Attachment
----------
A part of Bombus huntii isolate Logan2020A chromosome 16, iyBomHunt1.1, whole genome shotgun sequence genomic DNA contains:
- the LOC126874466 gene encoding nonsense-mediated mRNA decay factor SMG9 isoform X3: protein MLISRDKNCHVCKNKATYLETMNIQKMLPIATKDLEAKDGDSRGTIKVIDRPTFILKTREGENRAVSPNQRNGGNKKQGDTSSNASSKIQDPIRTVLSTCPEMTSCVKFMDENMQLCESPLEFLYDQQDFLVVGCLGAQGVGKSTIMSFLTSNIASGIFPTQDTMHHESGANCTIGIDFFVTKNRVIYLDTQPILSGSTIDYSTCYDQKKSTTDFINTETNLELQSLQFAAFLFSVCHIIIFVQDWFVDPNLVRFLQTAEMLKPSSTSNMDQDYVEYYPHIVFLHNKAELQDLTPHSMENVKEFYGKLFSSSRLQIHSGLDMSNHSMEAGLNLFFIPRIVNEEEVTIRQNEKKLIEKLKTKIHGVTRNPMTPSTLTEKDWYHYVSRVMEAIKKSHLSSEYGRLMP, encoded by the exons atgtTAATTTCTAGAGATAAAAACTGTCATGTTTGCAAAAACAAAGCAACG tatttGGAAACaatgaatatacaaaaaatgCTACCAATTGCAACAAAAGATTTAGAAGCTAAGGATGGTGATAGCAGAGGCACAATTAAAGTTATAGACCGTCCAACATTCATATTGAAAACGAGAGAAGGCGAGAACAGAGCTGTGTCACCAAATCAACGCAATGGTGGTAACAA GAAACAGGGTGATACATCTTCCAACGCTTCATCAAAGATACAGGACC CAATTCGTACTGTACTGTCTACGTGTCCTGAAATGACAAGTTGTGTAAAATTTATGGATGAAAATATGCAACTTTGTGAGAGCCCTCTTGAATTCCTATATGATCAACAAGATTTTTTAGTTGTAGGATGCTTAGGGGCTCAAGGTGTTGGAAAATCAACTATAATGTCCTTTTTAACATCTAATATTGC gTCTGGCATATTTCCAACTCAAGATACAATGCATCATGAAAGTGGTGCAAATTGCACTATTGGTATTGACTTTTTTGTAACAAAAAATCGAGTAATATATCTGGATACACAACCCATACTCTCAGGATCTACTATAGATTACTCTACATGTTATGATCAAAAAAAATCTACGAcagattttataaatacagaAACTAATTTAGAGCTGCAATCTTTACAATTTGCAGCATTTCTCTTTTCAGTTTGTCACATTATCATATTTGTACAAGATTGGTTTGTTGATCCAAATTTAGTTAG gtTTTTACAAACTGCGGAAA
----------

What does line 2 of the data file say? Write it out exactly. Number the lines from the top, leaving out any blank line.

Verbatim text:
- the LOC126874466 gene encoding nonsense-mediated mRNA decay factor SMG9 isoform X3: protein MLISRDKNCHVCKNKATYLETMNIQKMLPIATKDLEAKDGDSRGTIKVIDRPTFILKTREGENRAVSPNQRNGGNKKQGDTSSNASSKIQDPIRTVLSTCPEMTSCVKFMDENMQLCESPLEFLYDQQDFLVVGCLGAQGVGKSTIMSFLTSNIASGIFPTQDTMHHESGANCTIGIDFFVTKNRVIYLDTQPILSGSTIDYSTCYDQKKSTTDFINTETNLELQSLQFAAFLFSVCHIIIFVQDWFVDPNLVRFLQTAEMLKPSSTSNMDQDYVEYYPHIVFLHNKAELQDLTPHSMENVKEFYGKLFSSSRLQIHSGLDMSNHSMEAGLNLFFIPRIVNEEEVTIRQNEKKLIEKLKTKIHGVTRNPMTPSTLTEKDWYHYVSRVMEAIKKSHLSSEYGRLMP, encoded by the exons atgtTAATTTCTAGAGATAAAAACTGTCATGTTTGCAAAAACAAAGCAACG tatttGGAAACaatgaatatacaaaaaatgCTACCAATTGCAACAAAAGATTTAGAAGCTAAGGATGGTGATAGCAGAGGCACAATTAAAGTTATAGACCGTCCAACATTCATATTGAAAACGAGAGAAGGCGAGAACAGAGCTGTGTCACCAAATCAACGCAATGGTGGTAACAA GAAACAGGGTGATACATCTTCCAACGCTTCATCAAAGATACAGGACC CAATTCGTACTGTACTGTCTACGTGTCCTGAAATGACAAGTTGTGTAAAATTTATGGATGAAAATATGCAACTTTGTGAGAGCCCTCTTGAATTCCTATATGATCAACAAGATTTTTTAGTTGTAGGATGCTTAGGGGCTCAAGGTGTTGGAAAATCAACTATAATGTCCTTTTTAACATCTAATATTGC gTCTGGCATATTTCCAACTCAAGATACAATGCATCATGAAAGTGGTGCAAATTGCACTATTGGTATTGACTTTTTTGTAACAAAAAATCGAGTAATATATCTGGATACACAACCCATACTCTCAGGATCTACTATAGATTACTCTACATGTTATGATCAAAAAAAATCTACGAcagattttataaatacagaAACTAATTTAGAGCTGCAATCTTTACAATTTGCAGCATTTCTCTTTTCAGTTTGTCACATTATCATATTTGTACAAGATTGGTTTGTTGATCCAAATTTAGTTAG gtTTTTACAAACTGCGGAAA